Subject:  Bugs all over the house
Geographic location of the bug:  Upstate, SC
Date: 04/16/2019
Time: 05:33 PM EDT
Your letter to the bugman:  Our neighbors and I are trying to figure out what type of bug this is. They have recently exploded in our neighborhood and we’ve never seen them before.
How you want your letter signed:  Confused new home owner

Caddisfly

Dear Confused new home owner,
You have no cause for concern.  Do you live near a body of water?  This is a Caddisfly.  Caddisflies have aquatic larvae that are known as Caseworms that are used as bait by many fishermen. 

What's That Bug? does not endorse extermination

Subject:  spider on black swallowtail
Geographic location of the bug:  Auburn, California
Date: 04/17/2019
Time: 01:08 PM EDT
Your letter to the bugman:  I thought this was a cool image of a spider incapacitating a black swallowtail. This was along a trail, near the flowers the butterfly was feeding on. Maybe a crab spider? Enjoy!
How you want your letter signed:  k. cassidy

Crab Spider eats Pipevine Swallowtail

Dear k. cassidy,
This is an awesome image.  We agree that this is a Crab Spider.  Crab Spiders do not build webs to snare prey.  Many species, especially pastel colored, pink, yellow or white Crab Spiders, are camouflaged in blossoms where they wait to ambush pollinating prey like bees and butterflies.  Your Swallowtail is actually a Pipevine Swallowtail.  Did you witness the Crab Spider capture the Pipevine Swallowtail?  If not, was the Swallowtail still alive when you encountered this awesome Food Chain illustration, though interestingly, this is not the first time we have received documentation of a Crab Spider eating a Pipevine Swallowtail.

Subject:  Iridescent Beetle?
Geographic location of the bug:  Israel
Date: 04/17/2019
Time: 01:30 PM EDT
Your letter to the bugman:  Dear bugman,
Found this small iridescent beetle in our garden and was able to catch the colors in this picture. With spring in full bloom, I’m excited to go out everyday to see what critters I find…
How you want your letter signed:  T.M.

Rosemary Beetle

Dear T.M.,
We suspected this was a Leaf Beetle, and we located a very similar looking mating pair of
Chrysolina coerulans angelica on Israel’s Nature Site (scroll down) but your individual has many more alternating stripes on the elytra.  We searched the genus and we believe your individual is a Rosemary Leaf Beetle, Chrysolina americana, which we found on iNaturalist.

What's That Bug? does not endorse extermination

Subject:  Butterfly in South Brazil
Geographic location of the bug:  Florianópolis SC Brazil
Date: 04/17/2019
Time: 10:13 AM EDT
Your letter to the bugman:  Dear Mr. Bugman, it is fall and there are beautiful asteraceae flowering. I found this beautiful butterfly feeding on one Eupatorium inulifolium (I think) and would like your help with its identification please.
How you want your letter signed:  Carolina

Diurnal Moth we believe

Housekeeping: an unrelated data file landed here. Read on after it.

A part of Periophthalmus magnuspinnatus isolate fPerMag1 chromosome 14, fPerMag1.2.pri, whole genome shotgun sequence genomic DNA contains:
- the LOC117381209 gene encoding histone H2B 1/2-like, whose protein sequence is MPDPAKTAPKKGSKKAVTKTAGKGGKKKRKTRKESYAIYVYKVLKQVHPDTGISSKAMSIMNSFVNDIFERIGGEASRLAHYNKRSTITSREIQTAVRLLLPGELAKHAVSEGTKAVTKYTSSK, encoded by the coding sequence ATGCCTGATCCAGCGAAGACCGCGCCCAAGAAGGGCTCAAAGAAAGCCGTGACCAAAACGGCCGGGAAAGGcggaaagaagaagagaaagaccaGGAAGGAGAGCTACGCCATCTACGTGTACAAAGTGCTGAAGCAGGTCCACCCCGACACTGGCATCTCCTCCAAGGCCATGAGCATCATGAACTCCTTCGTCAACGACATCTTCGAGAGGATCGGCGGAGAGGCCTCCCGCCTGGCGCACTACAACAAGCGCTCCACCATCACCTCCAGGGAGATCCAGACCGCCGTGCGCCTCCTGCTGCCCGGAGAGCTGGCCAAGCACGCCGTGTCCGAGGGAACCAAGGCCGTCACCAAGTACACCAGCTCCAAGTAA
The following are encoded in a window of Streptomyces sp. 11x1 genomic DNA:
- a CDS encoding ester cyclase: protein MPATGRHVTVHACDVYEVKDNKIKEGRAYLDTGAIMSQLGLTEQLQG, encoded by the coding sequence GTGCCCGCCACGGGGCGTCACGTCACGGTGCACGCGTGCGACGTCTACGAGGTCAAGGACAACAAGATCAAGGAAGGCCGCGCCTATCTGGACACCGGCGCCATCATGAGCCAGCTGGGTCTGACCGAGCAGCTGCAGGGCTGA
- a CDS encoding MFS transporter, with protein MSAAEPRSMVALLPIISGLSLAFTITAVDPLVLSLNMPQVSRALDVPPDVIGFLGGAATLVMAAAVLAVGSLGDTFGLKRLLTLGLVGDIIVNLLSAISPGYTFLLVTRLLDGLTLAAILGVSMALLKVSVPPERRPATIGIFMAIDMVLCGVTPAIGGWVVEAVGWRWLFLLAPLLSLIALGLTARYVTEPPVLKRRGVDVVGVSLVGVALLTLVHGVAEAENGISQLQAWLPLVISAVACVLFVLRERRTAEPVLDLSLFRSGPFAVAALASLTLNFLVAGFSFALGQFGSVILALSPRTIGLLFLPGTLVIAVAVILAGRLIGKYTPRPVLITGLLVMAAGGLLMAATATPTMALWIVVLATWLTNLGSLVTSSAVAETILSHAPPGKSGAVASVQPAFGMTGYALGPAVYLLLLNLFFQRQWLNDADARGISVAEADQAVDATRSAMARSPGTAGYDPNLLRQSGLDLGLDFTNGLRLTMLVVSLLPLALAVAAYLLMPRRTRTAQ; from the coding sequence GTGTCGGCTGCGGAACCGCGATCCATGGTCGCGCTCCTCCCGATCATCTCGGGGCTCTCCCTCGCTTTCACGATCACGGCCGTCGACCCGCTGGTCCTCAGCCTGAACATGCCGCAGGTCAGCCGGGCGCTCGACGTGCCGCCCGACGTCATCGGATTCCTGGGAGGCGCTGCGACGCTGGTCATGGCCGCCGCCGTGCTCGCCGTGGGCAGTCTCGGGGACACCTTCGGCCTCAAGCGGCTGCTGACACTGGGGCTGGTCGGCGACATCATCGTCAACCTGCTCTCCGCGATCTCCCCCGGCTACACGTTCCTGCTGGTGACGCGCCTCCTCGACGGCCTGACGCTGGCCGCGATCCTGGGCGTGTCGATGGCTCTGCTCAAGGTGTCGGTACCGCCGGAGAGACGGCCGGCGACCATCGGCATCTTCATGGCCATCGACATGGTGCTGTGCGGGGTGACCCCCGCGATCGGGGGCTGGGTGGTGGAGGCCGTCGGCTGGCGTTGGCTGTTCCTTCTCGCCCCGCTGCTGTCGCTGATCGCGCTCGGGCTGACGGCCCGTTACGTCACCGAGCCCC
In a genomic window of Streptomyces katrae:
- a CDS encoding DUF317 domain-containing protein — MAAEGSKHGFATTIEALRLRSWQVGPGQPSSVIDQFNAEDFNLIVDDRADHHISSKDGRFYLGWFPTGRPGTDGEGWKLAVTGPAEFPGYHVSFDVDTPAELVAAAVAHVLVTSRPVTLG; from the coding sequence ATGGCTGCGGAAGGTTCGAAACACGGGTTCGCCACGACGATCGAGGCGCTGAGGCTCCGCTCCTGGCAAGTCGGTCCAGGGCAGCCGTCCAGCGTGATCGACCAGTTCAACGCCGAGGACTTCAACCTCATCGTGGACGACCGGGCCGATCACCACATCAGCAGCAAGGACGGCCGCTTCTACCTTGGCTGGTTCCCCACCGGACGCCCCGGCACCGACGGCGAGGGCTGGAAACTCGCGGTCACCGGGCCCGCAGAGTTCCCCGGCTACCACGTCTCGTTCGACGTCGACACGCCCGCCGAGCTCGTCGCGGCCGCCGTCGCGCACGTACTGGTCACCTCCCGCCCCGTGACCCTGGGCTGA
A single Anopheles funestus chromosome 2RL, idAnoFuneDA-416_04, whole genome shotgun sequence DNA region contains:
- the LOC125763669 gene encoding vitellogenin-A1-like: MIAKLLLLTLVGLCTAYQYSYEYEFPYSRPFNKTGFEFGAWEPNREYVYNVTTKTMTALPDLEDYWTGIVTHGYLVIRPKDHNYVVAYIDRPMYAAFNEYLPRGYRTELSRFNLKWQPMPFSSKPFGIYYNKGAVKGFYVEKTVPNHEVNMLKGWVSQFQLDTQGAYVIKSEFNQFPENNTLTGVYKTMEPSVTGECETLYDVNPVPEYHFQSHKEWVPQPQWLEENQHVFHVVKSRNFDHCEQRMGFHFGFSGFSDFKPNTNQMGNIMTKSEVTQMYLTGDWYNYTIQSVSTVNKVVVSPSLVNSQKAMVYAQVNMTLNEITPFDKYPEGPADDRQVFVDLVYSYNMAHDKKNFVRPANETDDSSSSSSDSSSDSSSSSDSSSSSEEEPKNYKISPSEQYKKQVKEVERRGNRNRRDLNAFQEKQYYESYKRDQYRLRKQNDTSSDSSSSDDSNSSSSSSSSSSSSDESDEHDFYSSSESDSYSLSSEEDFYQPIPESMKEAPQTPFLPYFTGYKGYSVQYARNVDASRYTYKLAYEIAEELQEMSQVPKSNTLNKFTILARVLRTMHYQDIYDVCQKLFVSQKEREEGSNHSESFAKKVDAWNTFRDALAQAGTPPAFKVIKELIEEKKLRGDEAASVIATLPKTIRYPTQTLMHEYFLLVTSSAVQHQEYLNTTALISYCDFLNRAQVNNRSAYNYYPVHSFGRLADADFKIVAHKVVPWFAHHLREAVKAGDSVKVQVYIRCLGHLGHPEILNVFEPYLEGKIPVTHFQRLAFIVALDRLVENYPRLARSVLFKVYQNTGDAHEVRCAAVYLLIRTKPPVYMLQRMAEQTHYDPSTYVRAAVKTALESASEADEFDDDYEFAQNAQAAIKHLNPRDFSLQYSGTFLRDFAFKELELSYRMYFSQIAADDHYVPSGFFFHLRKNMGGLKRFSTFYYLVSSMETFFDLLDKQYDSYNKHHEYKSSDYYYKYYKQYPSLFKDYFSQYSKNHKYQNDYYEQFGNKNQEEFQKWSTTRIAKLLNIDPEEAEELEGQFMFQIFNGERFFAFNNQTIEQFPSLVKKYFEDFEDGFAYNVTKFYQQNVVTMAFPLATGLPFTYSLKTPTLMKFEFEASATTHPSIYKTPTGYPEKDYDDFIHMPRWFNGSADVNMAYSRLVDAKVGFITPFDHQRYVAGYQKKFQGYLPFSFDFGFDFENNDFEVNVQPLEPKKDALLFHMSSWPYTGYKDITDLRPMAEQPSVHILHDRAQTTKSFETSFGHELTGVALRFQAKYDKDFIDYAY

Dear Carolina,
We actually believe this is a diurnal Moth and not a butterfly, but we have not been able to locate any similar looking Brazilian specimens.  We need to do more research, and perhaps Cesar Crash or one of our other readers will recognize this beauty and write in with an identification.

Oh! Thanks for posting! Will standby for this moth ID.

Subject:  Large Fly?
Geographic location of the bug:  Coryell County
Date: 04/13/2019
Time: 05:58 PM EDT
Your letter to the bugman:  Hello! This large fly-like insect sat on our porch for several hours. I don’t know if it was injured, but it didn’t move much. I have been unable to match its photo. Thank you!
How you want your letter signed:  Ellen

Male Robber Fly

Dear Ellen,
How nice to hear from you.  This is one of the predatory Robber Flies in the family Asilidae.  Because of the tufted abdomen, we are inclined to speculate that this is a male Robber Fly in the genus
Efferia, and though its markings are different, you can see that it resembles this individual on BugGuide.

Thank you so much! The photo in bug guide is amazingly detailed. Best wishes to you both.

Subject:  Borer Maybe?
Geographic location of the bug:  Los Angeles
Date: 04/15/2019
Time: 04:33 PM EDT
Your letter to the bugman:  Can anyone tell me what this bug is called and how to get rid of it? It’s super fast and skirts across branches to dodge you when you try to get a good look. It also sits on the tree and drips piss or something constantly so it looks like mist falling down. I’m pretty sure these things are killing a tree I planted recently.
How you want your letter signed:  JV

Glassy-Winged Sharpshooter

Dear JV,
This is not a Borer.  This appears to be a Glassy-Winged Sharpshooter,
Homalodisca vitripennis, an invasive species that feeds by sucking fluids from plants.  Though large infestations might cause twigs to wilt or wither, there is a bigger threat of diseases spread by Sharpshooters.  According to BugGuide:  “A major vector of Pierce’s disease on grape. Usually not a serious pest within its native range, southeastern US. This species was accidentally introduced into so. California in the early 1990s, probably with ornamental or agricultural stock. There, it has become a serious threat to viticulture.”